Leaf Mimic Katydid from Borneo
Location: Mt Kinabalu,Sabah,Malaysia
February 4, 2012 7:24 pm
Congratulations on a wonderful website. Could you or Piotr please identify this katydid? It was on a begonia leaf and about 5cm long (2.5 inches) and was found on the slopes of Mt Kinabalu in the forest during a trip we made in August 2011.It was an ornithological trip but the bugs were almost more compelling. Thanks
Signature: Mark Eller
This Katydid is truly stunning, and the patterns and colors on its wings look gorgeous with the patterns and colors on the begonia leaf. We had no luck with our initial attempts to identify this species, and we will contact Katydid expert Piotr Naskrecki to see if he is able to assist us.
Piotr Naskrecki provides an identification
This looks like Eulophophyllum (Tettigoniidae: Phaneropterinae), but probably an undesribed species. Very pretty.
Update: January 4, 2017
Peter Kirk just provided us with a pdf copy of the journal article that was published this past December.
8 thoughts on “Katydid from Borneo”
Wow, not only it is undescribed, I have never seen this before in real life or in photographs.
However I know where to find this based on it’s appearance.
The color and patterns on it matches a distinct species of plant.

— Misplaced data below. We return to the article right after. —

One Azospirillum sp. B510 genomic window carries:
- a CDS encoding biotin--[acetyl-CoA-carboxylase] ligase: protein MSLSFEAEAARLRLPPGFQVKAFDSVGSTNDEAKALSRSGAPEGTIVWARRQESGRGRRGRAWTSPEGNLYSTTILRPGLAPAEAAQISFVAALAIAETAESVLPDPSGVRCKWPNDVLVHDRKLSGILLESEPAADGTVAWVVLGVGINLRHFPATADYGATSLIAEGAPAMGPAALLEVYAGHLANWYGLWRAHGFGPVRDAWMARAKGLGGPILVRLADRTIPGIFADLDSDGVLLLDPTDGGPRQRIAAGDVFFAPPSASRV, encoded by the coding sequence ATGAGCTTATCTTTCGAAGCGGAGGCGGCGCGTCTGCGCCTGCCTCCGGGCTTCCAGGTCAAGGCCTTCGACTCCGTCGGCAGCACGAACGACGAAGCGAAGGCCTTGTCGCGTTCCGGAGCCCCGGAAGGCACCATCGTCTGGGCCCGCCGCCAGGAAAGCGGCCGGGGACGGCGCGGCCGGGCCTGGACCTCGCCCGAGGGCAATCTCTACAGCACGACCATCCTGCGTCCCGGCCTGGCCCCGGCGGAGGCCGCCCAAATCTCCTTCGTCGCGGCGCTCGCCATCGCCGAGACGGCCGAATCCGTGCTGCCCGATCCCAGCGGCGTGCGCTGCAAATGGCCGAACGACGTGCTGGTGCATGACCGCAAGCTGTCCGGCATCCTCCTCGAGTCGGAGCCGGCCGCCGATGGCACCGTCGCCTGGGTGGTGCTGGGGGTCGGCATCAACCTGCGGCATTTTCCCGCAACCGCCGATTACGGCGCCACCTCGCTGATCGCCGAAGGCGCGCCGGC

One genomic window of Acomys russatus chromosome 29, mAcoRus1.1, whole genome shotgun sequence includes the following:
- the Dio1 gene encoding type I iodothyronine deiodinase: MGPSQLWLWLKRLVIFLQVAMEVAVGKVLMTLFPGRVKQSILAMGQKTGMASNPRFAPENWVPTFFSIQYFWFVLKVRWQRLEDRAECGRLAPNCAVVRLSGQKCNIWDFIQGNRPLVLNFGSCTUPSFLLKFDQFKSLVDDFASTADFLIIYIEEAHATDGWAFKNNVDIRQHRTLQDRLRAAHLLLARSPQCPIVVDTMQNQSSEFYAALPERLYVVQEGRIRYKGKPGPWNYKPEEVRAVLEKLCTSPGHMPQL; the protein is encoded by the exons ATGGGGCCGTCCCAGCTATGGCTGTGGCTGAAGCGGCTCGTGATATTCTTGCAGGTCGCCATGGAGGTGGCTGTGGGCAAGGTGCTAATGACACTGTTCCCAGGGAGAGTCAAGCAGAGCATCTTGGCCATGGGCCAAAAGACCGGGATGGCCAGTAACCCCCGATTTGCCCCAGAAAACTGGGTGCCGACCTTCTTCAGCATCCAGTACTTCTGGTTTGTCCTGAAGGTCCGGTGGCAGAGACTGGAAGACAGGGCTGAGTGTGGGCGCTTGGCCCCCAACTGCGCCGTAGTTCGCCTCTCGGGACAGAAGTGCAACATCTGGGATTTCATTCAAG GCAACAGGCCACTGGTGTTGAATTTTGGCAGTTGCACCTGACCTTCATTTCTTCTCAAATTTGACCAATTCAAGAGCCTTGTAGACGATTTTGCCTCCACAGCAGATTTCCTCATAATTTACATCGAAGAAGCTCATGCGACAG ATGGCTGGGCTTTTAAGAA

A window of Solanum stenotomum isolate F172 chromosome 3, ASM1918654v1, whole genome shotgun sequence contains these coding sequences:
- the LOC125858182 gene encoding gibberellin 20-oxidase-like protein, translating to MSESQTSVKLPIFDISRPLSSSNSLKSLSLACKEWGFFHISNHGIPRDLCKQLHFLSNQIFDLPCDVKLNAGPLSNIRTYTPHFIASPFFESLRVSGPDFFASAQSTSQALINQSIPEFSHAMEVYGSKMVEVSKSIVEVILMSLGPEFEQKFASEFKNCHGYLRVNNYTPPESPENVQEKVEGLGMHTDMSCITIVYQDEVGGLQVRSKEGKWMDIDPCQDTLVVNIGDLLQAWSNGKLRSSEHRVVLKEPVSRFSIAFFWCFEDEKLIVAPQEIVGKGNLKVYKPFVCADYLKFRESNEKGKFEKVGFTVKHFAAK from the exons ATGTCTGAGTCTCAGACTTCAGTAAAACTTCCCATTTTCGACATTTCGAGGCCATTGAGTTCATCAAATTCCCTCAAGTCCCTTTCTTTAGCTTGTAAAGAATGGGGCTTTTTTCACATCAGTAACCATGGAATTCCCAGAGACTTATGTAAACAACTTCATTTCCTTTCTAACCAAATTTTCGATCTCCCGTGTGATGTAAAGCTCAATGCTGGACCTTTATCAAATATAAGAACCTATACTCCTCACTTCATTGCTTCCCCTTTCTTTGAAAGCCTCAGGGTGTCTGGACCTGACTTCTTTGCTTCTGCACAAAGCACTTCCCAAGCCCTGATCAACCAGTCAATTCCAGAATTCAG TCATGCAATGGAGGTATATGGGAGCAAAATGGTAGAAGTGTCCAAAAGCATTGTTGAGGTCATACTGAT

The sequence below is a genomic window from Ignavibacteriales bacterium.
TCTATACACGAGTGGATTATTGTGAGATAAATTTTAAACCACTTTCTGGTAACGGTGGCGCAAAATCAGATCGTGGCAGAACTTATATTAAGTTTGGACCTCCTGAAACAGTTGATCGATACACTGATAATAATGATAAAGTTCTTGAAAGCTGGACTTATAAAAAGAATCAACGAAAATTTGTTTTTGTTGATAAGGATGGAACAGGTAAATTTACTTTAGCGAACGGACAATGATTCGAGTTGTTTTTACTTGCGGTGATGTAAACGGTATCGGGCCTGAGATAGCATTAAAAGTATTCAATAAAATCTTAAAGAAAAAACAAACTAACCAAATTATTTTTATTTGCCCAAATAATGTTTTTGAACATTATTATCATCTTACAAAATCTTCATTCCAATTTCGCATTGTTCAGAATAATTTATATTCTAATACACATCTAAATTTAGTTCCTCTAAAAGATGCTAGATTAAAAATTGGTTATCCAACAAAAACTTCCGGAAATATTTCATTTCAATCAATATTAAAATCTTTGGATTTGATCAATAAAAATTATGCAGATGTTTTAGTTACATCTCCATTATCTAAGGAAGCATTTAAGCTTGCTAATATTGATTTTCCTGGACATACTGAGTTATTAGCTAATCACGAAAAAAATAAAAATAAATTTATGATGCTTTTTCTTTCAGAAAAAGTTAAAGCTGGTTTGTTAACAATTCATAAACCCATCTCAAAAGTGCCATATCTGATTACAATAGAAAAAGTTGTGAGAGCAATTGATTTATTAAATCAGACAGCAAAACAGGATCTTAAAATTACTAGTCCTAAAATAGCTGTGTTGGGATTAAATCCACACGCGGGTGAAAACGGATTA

We would love to include any additional information you can provide.
Mark Eller – could you please contact me regarding this photograph? I appreciate that it is a few years old now, but myself and two colleagues are carrying out some taxonomic work on this genus and would like to obtain some more data if possible. Also, we would like to include the photo (if you have one at higher resolution it would be better) in the paper.
My email address is [email protected]
We don’t know how often Mark Eller will visit our site to see this comment. Our WTB? submission form states: “By submitting an identification request and/or photo(s), you give WhatsThatBug.com permission to use your words and image(s) on their website and other WhatsThatBug.com publications. Also, you swear that you either took the photo(s) yourself or have explicit permission from the photographer or copyright holder to use the image.” Though we do not own the rights to the image, we frequently allow nonprofit groups to use images from our site. When we have a moment, we will look for the original digital file of this image and email it to you. When we do, please credit Mark and Whatsthatbug.com in the publication.
Thank you – that would be really useful indeed.
And now it is known as Eulophophyllum lobulatum.
Thanks for providing a link to the publication. Peter Kirk contacted us for permission to use this image, which we granted.
Great to see the follow up…..thanks everyone……pleased to see the scientific paper and the new name. Mark